SOURCE: Gilead Sciences
As a former collegiate women’s basketball coach, Stephanie Glance has observed her share of tough battles on the court. But none were as fierce as what she saw her mentor and friend, Coach Kay Yow, go through while living with breast cancer for 22 years.
Kay was a coaching icon, leading her North Carolina State teams to more than 700 wins at a time when women’s basketball was just beginning to have a national platform. Determined not to let cancer deter her, she also led the U.S Women’s Olympic team to a gold medal in 1988, while undergoing treatment for her first bout with breast cancer. At the same time, Kay used her clout and resources to help other women living with cancer get the care and help they needed.
Stephanie, who worked for 15 years as an associate head coach alongside Kay, says she can still hear the many words of wisdom imparted by her friend on and off the court. “My all-time favorite one is ‘We have little or no control over what happens to us in life, but we have 100% control over how we will respond.’”
Not one to give up, Kay responded to her health battles in a big way, starting the North Carolina-based Kay Yow Cancer Fund 13 months before she died in 2009. Stephanie left coaching in 2015 to become CEO of the fund, which aims to support scientific research, provide access to quality cancer healthcare for underserved women and unite communities in the fight against all cancers affecting women.
Breast cancer treatment and research have advanced tremendously since Kay’s death, but there’s still a huge gap in care and positive outcomes for underrepresented women, Stephanie notes. This is especially true for Black women, who are disproportionately diagnosed with, and more likely to die, from the aggressive and difficult-to-treat triple-negative breast cancer.
To date, the Kay Yow Cancer Fund has given nearly $8 million to research and to programs that educate and improve access – doing such things as bringing mobile mammograms to underserved communities and following diagnosed women through ongoing care while providing housing during treatment. Armed with data showing a lack of representation among Black women in cancer clinical trials, the organization’s National Underserved Program also focuses on making improvements in this area. Gilead recently awarded two grants to the program to help increase the number of Black women in clinical trials for triple-negative breast cancer.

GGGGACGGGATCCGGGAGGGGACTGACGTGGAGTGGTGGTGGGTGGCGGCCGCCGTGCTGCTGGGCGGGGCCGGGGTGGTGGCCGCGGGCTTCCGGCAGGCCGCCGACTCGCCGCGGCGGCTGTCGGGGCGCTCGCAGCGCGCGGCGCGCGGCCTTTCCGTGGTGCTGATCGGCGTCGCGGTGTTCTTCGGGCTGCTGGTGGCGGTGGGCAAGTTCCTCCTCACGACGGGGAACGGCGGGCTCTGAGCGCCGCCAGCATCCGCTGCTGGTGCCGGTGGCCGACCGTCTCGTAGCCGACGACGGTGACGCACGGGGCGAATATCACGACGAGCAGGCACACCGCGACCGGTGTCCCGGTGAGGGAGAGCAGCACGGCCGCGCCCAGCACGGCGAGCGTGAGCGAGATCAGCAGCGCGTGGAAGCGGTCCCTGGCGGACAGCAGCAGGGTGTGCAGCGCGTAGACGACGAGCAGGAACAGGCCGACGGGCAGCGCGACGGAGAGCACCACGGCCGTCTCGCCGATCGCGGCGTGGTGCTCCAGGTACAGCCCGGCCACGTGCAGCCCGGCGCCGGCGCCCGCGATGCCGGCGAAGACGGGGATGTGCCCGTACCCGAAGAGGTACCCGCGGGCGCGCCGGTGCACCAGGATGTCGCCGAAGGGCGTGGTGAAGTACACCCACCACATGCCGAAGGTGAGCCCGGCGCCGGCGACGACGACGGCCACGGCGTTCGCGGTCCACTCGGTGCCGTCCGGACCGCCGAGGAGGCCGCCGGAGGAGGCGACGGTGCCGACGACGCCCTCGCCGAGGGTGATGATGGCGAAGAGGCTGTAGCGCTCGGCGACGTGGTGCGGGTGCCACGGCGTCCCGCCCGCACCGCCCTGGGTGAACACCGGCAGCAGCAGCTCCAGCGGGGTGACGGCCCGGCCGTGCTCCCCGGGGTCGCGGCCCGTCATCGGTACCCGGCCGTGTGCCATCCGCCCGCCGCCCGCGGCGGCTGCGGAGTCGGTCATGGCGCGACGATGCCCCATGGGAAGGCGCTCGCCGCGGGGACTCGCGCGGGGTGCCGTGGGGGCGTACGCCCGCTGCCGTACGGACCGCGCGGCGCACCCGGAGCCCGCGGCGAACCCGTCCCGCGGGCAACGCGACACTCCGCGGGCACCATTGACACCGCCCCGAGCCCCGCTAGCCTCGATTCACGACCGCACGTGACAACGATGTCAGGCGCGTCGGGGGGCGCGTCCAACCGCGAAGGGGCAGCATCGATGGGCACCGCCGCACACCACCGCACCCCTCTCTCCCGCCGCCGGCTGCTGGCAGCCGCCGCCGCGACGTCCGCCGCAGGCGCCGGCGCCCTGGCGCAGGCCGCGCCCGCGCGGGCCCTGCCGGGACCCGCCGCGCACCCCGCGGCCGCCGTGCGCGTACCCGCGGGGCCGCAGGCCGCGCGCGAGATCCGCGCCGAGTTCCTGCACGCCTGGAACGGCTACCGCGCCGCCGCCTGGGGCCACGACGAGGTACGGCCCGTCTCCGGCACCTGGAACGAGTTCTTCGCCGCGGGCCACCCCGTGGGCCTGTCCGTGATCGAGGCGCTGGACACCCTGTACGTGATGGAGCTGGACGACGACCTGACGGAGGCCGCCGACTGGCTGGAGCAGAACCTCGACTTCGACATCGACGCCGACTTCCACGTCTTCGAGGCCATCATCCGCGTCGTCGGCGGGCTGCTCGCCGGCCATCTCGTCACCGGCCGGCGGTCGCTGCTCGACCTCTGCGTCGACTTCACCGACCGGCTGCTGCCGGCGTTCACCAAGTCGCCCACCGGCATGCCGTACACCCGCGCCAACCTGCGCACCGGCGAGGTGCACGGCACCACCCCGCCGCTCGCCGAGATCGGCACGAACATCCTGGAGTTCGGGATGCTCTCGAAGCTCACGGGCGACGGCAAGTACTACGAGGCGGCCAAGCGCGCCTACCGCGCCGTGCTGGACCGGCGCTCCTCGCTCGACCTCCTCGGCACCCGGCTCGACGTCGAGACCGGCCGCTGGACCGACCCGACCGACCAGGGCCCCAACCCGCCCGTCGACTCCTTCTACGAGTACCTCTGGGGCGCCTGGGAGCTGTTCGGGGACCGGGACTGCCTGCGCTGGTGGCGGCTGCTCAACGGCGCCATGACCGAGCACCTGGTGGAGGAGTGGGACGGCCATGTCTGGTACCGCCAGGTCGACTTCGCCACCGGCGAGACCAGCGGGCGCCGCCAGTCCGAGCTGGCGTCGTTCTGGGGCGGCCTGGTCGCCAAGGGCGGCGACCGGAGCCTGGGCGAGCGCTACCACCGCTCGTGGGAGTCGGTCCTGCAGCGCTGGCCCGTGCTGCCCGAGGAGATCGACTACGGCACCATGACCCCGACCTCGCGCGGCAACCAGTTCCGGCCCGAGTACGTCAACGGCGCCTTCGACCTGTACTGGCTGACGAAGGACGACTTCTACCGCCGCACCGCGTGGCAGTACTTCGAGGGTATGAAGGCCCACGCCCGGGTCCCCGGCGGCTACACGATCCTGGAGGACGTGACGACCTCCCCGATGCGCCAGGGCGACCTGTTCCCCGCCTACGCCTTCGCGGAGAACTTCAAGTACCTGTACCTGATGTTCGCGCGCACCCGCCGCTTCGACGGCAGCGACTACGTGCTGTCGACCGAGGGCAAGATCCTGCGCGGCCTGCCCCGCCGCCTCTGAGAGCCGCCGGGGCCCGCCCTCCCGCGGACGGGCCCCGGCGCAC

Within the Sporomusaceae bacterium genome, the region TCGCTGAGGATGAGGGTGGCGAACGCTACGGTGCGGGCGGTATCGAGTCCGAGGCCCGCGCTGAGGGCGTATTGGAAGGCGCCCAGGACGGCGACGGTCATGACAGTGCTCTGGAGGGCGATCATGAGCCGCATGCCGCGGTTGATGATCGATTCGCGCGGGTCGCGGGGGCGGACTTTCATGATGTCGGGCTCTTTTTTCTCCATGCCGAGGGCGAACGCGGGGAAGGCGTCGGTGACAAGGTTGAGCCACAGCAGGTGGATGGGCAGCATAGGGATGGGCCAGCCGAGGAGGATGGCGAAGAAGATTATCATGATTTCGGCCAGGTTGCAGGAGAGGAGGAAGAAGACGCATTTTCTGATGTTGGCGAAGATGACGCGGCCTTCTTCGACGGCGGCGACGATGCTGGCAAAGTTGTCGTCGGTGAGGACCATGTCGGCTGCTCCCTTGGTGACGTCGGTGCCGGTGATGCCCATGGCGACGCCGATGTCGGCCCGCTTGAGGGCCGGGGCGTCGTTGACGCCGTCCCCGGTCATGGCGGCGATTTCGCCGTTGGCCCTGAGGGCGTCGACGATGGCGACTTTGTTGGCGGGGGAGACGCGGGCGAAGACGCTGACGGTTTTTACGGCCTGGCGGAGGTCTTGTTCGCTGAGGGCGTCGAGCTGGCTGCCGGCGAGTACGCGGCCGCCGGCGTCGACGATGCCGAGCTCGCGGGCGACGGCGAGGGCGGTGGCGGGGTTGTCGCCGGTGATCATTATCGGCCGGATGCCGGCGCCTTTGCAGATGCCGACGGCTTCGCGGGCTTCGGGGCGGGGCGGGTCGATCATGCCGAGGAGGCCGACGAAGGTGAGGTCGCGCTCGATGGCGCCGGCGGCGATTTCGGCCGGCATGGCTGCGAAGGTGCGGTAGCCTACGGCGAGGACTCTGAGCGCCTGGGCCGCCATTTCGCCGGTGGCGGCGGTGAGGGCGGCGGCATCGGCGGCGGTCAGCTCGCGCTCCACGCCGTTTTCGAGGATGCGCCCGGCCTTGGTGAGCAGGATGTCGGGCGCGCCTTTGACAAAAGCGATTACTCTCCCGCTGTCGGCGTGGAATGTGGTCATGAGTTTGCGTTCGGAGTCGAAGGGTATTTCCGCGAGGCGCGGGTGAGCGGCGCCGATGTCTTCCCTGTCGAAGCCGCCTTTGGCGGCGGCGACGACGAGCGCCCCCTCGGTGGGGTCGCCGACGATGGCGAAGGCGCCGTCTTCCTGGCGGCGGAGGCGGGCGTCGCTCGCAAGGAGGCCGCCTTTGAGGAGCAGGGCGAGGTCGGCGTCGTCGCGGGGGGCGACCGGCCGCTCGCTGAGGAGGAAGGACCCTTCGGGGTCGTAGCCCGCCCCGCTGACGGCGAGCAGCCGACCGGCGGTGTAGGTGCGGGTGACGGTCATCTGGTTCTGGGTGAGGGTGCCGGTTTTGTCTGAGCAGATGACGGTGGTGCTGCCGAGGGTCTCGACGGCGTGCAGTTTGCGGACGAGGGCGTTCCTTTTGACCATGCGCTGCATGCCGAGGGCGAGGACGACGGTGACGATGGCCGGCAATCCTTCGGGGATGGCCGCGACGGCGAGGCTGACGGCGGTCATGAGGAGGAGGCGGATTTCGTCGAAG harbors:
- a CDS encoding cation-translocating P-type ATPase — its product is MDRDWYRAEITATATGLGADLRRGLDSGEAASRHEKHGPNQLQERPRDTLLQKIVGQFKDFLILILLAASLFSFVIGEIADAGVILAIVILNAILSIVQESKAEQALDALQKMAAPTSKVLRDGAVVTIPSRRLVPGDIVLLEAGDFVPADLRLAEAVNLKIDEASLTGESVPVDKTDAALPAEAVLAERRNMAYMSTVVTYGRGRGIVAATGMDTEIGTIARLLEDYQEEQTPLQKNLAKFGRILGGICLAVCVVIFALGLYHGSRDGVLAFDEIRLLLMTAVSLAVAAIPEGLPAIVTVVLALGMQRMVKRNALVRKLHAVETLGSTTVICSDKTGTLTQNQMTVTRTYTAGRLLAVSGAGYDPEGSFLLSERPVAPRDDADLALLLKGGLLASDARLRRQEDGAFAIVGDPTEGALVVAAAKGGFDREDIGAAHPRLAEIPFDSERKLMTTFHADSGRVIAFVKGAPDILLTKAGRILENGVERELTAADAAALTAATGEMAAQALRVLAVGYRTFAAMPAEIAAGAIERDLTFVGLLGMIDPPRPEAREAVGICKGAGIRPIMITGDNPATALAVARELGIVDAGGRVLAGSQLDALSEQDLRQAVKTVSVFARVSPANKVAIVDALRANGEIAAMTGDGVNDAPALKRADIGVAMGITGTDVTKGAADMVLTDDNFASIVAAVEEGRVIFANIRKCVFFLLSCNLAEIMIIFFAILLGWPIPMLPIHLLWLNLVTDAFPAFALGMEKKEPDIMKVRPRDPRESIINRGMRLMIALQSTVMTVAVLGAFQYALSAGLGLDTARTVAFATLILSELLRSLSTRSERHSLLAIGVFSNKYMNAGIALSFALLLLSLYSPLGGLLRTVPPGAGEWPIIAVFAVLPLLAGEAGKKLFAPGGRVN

Gilead’s support to the organization will help amplify visibility of the problem and provide solutions through education and activation of student athletes nationwide. College athletes are thought to be well positioned to serve as cancer-fighting ambassadors, and they’re being tapped to spread the word about the importance of early detection and care in their communities. The Kay Yow Cancer Fund has direct access to student athletes nationwide through its Play4Kay initiative.
"Through collegiate student athletes and college students in general, we’re embarking on a grassroots movement where we can truly change the narrative," Stephanie explains.
Stephanie says that carrying on the mission of her mentor, who she calls “the most beloved women's basketball coach,” is truly rewarding for her - but at the same time "there's this gnawing in your gut that is telling you we have to do more." As Kay would advise her to, she plans to press on.
Photo: Coach Kay Yow (center) with Stephanie Glance (right) as the North Carolina State women’s basketball team celebrates 700 wins in 2007. Courtesy of North Carolina State University.
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